Oz_Media
Oz_Media

I usually bore easily of TBS games but in these cases I just download a copy, play for a bit and if it doesn't grab me I'll ditch it, nothing lost. One thing about downloading games, if you use it as a try before you buy method of testing, it works out well. Civ V, I think the older versions Civ 2 for example were MUCH better.

Ocie3
Ocie3

but I have always preferred turn-based strategy games (Avalon Hill and SPI in the boardgame era). MMORPGs can be interesting, too, but they often involve just too much time spent in combat, usually a series of fights or battles. For me, first-person shooters and player-vs-player "gladiator" games are the least enjoyable.

LouCed
LouCed

Any good recomendations? Loved all but Civ 2, liked MOO 1 & 2.

AnsuGisalas
AnsuGisalas

Otherwise I'd look a complete dumbass. Now I just look a complete wiseass.

cbourles
cbourles

How many turn-based strategy games are available presently. Does anybody has a list of such games ?

Ocie3
Ocie3

and you will find that all but a few run under Windows, whether they use the Windows API. At least one game in the results can run on Linux. Some popular MMORPG games are not "Windows programs", just programs that run on computers which run the Windows OS. For example, [i]World of Warcraft[/i] can be installed in any directory that the user chooses, because the software does not create any keys in the Windows Registry. It probably reads some keys, and it certainly uses Windows security features as an obstacle to players who want to cheat. Else, it doesn't seem to really need any particular Windows API functions. For about 95% of its output, it uses industry-standard instruction sets and sub-systems such as DirectX 9/10/11 to render graphics.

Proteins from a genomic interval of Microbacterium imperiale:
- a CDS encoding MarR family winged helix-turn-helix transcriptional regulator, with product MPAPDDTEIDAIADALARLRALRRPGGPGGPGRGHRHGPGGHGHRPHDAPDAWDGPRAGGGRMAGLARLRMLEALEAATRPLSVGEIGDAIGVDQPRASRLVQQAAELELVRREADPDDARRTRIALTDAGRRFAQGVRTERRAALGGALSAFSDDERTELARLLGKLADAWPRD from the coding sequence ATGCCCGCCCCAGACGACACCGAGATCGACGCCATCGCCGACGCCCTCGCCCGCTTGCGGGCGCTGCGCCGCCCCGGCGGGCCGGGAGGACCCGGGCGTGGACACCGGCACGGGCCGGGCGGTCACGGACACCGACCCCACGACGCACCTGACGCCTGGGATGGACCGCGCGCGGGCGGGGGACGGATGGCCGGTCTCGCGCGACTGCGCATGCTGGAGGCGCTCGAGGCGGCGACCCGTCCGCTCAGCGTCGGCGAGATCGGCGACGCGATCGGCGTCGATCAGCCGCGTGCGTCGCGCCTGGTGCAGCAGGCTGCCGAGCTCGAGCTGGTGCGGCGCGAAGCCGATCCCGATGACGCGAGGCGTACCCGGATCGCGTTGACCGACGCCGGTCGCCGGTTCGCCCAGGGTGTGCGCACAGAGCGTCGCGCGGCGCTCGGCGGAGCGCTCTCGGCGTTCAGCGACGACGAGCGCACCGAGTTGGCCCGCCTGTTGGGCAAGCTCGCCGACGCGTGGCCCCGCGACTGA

Ocie3
Ocie3

of them insofar as Scroogling "turn-based strategy games" yields at least 100 results. Most of the games are simple, because ones such as chess and checkers are included in the genre. Some links are for various turn-based e-zines, and for reviews of Sid Meier's Civilization V. But there are others which could be more interesting than backgammon, such as: #42: http://www.battlesofnorghan.com/ #43: http://www.makeuseof.com/tag/battle-dex-turnbased-online-war-strategy-game/ #47: http://www.ageofconquest.com/ (#47 can also be played on Linux, Android and iPhone) That list is just a sample. First-person shooters and wargames such as [i]World of Warcraft[/i] (and its predecessors) get far more attention from the game-playing press than turn-based games, if only because those two genres combined total more game developers and games than those who develop turn-based games can produce.

AnsuGisalas
AnsuGisalas

Or just the newest and shiniest? Mmmm... abandonware! Do they have a windows7-capable Dosbox yet?